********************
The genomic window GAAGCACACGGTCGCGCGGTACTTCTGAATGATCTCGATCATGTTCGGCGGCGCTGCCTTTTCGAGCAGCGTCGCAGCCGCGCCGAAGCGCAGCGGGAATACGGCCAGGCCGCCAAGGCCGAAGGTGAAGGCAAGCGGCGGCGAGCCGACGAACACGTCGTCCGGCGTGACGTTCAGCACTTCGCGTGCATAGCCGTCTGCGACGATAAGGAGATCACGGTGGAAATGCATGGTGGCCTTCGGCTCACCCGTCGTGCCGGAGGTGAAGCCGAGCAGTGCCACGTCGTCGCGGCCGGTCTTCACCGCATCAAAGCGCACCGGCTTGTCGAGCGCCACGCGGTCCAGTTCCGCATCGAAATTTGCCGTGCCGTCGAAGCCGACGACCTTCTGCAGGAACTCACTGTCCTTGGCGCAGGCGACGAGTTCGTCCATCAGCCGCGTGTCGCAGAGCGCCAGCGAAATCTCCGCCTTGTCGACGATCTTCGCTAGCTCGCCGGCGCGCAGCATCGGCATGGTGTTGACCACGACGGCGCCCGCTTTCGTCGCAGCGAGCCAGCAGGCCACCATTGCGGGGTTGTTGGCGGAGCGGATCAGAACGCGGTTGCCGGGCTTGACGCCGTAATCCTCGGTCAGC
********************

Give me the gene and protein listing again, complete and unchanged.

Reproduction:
The genomic window GAAGCACACGGTCGCGCGGTACTTCTGAATGATCTCGATCATGTTCGGCGGCGCTGCCTTTTCGAGCAGCGTCGCAGCCGCGCCGAAGCGCAGCGGGAATACGGCCAGGCCGCCAAGGCCGAAGGTGAAGGCAAGCGGCGGCGAGCCGACGAACACGTCGTCCGGCGTGACGTTCAGCACTTCGCGTGCATAGCCGTCTGCGACGATAAGGAGATCACGGTGGAAATGCATGGTGGCCTTCGGCTCACCCGTCGTGCCGGAGGTGAAGCCGAGCAGTGCCACGTCGTCGCGGCCGGTCTTCACCGCATCAAAGCGCACCGGCTTGTCGAGCGCCACGCGGTCCAGTTCCGCATCGAAATTTGCCGTGCCGTCGAAGCCGACGACCTTCTGCAGGAACTCACTGTCCTTGGCGCAGGCGACGAGTTCGTCCATCAGCCGCGTGTCGCAGAGCGCCAGCGAAATCTCCGCCTTGTCGACGATCTTCGCTAGCTCGCCGGCGCGCAGCATCGGCATGGTGTTGACCACGACGGCGCCCGCTTTCGTCGCAGCGAGCCAGCAGGCCACCATTGCGGGGTTGTTGGCGGAGCGGATCAGAACGCGGTTGCCGGGCTTGACGCCGTAATCCTCGGTCAGC